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Who achieves more…a people-oriented or a results-driven manager?

What yields more results: a boss who is constantly focused on achieving targets? A manager who pushes your limits? Or a manager who is good to his or her people? Who ensures people feel empowered because they are appreciated? 

It is not easy to provide a clear answer here. Over the years, I have seen many managers who are simply too easy on their teams. They are sweet and nice, but they do not reach the results that are within reach. Results that can be achieved without adding more resources.

On the other hand, the manager who mostly just gives orders, who does not listen to his or her people, is no longer credible. The days when that equalled success are gone. With this type of management style, you alienate yourself from your team and are unable to retain the best people for the organization. This is also not very effective.

To discover which of the two approaches is most effective, people or results, James Zenger interviewed more than 60,000 people. And guess what: The results that both types of managers are reaching with their specific style are ...about the same!

Something interesting also emerged from his research: managers who know how to combine results and people focus are perceived to be highly effective by 72% of people. A huge leap forward!

My personal experience is that most managers have a natural preference for one or the other. The question is: can you learn to combine it with the other style later on in your professional life? A results-oriented manager learns to have more attention for his teams, and a people manager learns to keep a keen eye on progress and results at all times.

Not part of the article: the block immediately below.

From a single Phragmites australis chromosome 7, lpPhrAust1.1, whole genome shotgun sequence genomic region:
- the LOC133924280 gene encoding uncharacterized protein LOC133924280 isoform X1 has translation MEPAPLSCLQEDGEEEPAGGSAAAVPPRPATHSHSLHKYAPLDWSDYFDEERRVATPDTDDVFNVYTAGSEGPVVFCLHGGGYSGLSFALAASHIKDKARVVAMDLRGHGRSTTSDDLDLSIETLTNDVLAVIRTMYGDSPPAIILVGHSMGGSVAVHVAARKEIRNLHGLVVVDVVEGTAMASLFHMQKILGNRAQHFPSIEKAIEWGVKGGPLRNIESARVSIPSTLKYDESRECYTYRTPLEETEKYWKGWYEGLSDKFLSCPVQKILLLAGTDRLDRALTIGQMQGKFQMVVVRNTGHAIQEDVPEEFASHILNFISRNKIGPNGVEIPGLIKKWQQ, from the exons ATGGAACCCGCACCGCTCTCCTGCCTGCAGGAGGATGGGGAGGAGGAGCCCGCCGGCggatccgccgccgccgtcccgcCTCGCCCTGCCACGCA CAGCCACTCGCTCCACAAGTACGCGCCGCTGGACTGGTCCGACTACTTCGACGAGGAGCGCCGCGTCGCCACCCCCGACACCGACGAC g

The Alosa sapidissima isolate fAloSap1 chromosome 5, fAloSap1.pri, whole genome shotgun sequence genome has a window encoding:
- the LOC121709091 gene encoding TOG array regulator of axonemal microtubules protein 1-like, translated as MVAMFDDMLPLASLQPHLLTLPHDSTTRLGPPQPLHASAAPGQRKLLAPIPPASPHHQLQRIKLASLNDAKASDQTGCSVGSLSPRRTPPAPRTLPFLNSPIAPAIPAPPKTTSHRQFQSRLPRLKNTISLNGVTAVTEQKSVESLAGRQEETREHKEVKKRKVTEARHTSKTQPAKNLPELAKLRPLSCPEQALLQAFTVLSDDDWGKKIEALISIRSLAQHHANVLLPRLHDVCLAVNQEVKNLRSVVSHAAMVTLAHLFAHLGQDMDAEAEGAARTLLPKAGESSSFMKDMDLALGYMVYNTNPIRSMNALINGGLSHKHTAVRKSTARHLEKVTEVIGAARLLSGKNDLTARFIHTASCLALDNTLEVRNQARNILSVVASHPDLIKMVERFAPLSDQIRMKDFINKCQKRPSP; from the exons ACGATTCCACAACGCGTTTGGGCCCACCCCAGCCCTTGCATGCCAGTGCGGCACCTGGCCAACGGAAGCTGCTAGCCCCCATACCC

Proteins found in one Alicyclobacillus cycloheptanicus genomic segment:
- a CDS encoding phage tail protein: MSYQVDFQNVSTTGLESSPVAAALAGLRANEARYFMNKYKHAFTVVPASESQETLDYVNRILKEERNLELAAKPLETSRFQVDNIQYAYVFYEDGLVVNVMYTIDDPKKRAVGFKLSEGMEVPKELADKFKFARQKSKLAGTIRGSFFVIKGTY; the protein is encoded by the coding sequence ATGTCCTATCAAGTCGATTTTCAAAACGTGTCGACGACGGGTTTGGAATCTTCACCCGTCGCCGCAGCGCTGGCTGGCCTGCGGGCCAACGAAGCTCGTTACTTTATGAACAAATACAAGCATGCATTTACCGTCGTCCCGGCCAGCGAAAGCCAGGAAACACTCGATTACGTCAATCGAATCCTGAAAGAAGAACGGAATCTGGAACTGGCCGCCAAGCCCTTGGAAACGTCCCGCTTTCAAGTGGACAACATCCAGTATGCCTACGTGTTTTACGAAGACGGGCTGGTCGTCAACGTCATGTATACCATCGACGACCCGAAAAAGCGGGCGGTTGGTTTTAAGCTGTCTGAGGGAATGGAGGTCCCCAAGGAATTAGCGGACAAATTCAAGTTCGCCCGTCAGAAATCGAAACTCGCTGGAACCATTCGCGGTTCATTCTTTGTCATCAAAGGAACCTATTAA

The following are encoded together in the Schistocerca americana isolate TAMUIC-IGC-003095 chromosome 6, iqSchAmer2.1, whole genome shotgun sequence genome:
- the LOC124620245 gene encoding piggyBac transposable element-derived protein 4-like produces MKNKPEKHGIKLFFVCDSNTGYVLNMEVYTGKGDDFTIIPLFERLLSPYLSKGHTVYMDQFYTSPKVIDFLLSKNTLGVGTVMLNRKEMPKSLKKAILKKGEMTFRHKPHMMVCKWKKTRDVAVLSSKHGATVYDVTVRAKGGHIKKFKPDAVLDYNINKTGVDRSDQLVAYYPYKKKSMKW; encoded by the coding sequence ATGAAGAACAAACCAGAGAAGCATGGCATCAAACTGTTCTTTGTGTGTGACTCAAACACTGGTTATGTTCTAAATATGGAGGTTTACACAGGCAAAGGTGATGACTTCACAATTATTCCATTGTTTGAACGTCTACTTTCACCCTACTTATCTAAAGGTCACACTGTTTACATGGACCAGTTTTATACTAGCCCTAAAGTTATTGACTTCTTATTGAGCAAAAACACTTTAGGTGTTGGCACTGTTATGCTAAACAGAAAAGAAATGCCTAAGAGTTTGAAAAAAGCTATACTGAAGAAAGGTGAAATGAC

Can you fine-tune your management style? Yes, you can! Is it easy to change? No, it’s not! Learning new habits for adults proves to be extremely difficult over and over again. It requires courage, modesty and perseverance from the manager.

Hope this inspires


Paul Donkers


In our programs for executive coaching we work with successful business leaders and entrepreneurs. We help them to become even more successful by focusing on changing some of their habits and internalize them. Let us know if you want to continue the conversation with us. More information can be found here.

Probably my favorite role model who perfected to combine results and people is Alan Mullally, former CEO of Ford Motor Company. Please find a speech that he gave for Stanford about his approach here.

Our strategic partner Management Research Group also completed research on this topic. We will shortly add their findings to this column.

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By Paul Donkers

"my purpose is to help improve strategy execution, to create high performing teams and coach for effective business leaders"

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